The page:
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Transferring California Community Property to the Surviving Spouse
Section 100(a) of the California Probate Code states that when a married person dies, one-half of the couple's community property belongs to the surviving spouse and the other half stays in the decedent's name, ostensibly for probate distribution. For transfers occurring after July 1, 2001, California property owners gained the option to hold title as community property with the right of survivorship. By vesting this way, the remaining spouse acquires the deceased spouse's portion of the shared property without the need for probate (Cal Civ Code 682.1(a)).
The surviving spouse files an affidavit (a statement of facts, made under oath), along with an official copy of the death certificate, at the recording office for the county where the property is located. The content may vary depending on the circumstances, but it generally contains the names of both spouses, a formal legal description of the shared real estate, and the recording information for the deed transferring ownership to the couple, confirming their intention to hold title as community property. Note that the right of survivorship is not automatic with community property -- it must be written on the face of the deed. To alleviate any questions about the survivorship status, consider including an official copy of the recorded deed.
The affidavit should also confirm, among other things, that the co-owners were married when the decedent died, that there are no probate actions related to the property, and that the surviving spouse is submitting the affidavit to ensure clear title. A clear title is important because it makes future transactions involving the real estate less complicated.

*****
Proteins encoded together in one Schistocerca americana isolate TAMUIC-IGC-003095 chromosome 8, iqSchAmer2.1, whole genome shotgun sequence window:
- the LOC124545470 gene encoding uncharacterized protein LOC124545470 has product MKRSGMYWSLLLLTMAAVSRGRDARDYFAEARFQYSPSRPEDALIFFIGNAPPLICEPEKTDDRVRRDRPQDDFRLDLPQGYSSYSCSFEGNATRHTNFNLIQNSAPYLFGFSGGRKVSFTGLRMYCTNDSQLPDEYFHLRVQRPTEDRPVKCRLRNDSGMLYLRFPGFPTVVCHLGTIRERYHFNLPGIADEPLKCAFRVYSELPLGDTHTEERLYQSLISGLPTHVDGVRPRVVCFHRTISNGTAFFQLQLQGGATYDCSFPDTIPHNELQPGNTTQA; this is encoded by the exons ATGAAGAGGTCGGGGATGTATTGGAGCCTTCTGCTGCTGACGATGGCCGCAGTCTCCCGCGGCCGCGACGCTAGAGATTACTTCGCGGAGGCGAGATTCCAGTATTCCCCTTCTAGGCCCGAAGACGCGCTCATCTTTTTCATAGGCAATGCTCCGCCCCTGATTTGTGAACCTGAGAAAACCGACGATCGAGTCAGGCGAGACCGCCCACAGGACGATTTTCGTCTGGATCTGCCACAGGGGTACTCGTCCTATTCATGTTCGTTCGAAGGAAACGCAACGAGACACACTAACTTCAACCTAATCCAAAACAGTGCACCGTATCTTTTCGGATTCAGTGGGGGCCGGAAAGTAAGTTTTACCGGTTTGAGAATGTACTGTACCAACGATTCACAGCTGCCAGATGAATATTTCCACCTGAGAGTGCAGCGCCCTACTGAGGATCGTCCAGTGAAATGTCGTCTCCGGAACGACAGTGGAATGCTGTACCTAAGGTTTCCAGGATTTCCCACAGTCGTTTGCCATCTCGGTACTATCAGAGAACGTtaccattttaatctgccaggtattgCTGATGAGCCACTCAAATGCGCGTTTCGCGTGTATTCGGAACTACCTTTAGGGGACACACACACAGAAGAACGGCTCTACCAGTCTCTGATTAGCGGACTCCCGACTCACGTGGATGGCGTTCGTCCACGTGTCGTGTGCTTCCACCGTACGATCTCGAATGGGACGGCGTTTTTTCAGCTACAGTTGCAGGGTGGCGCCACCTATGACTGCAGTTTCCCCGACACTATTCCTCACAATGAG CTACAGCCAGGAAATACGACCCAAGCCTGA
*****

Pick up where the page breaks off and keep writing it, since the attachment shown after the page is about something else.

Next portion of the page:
Each case is unique, so contact an attorney with specific questions or for complex situations.
Get your Kern County Affidavit of Surviving Spouse form done right the first time with Deeds.com Uniform Conveyancing Blanks. At Deeds.com, we understand that your time and money are valuable resources, and we don't want you to face a penalty fee or rejection imposed by a county recorder for submitting nonstandard documents. We constantly review and update our forms to meet rapidly changing state and county recording requirements for roughly 3,500 counties.
We guarantee that you will receive access to the forms that you order and that those forms will be compliant with the recording requirements for the jurisdiction the forms were purchased for and the statutory requirements for content of the document.
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